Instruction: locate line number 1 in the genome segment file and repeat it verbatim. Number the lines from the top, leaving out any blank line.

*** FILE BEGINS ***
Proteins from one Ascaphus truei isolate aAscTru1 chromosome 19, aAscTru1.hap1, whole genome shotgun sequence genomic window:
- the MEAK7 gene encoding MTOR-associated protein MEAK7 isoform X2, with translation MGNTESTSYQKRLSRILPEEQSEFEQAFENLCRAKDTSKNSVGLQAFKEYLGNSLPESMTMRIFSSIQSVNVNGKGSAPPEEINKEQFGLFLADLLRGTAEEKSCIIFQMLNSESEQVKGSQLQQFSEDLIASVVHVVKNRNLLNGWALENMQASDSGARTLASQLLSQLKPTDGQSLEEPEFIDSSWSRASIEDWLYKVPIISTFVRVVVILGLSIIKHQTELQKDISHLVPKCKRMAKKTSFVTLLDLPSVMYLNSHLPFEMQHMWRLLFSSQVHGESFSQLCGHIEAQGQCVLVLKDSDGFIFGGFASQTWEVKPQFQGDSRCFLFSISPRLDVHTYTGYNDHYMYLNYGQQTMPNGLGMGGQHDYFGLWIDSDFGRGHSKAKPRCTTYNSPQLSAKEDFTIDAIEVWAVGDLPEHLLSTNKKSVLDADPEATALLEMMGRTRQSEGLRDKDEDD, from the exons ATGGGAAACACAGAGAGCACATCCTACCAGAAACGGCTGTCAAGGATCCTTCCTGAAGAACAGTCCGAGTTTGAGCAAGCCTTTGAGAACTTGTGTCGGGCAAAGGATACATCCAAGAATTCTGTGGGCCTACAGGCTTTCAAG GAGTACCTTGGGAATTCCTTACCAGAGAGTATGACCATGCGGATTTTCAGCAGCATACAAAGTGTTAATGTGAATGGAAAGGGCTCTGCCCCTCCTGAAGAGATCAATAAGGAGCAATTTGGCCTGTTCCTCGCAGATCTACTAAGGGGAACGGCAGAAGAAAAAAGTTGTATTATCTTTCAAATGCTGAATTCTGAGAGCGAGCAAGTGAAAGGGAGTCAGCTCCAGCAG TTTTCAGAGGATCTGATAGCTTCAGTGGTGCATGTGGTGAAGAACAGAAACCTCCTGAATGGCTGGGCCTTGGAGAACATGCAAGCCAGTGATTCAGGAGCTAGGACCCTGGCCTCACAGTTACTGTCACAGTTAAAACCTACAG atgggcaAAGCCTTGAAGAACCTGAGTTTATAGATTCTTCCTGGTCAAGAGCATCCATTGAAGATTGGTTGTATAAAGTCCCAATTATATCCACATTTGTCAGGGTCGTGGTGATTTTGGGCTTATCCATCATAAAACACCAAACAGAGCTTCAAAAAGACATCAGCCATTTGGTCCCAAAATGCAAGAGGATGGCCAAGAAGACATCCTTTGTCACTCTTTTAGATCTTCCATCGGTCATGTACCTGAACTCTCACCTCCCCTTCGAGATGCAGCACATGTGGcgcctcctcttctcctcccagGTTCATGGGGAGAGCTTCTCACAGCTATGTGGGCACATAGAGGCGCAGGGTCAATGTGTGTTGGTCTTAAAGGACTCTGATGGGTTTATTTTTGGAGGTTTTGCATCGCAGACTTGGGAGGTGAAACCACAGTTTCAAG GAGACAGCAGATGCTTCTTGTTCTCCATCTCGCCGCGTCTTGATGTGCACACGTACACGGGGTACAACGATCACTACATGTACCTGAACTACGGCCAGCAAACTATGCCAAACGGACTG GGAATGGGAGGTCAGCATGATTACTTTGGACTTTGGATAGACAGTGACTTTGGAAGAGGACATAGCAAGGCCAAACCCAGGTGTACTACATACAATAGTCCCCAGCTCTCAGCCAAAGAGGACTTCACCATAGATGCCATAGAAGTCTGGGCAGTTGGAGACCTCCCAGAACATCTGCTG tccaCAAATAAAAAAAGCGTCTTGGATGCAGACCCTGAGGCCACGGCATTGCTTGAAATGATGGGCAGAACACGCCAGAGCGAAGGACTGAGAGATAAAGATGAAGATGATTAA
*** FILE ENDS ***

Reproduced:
Proteins from one Ascaphus truei isolate aAscTru1 chromosome 19, aAscTru1.hap1, whole genome shotgun sequence genomic window: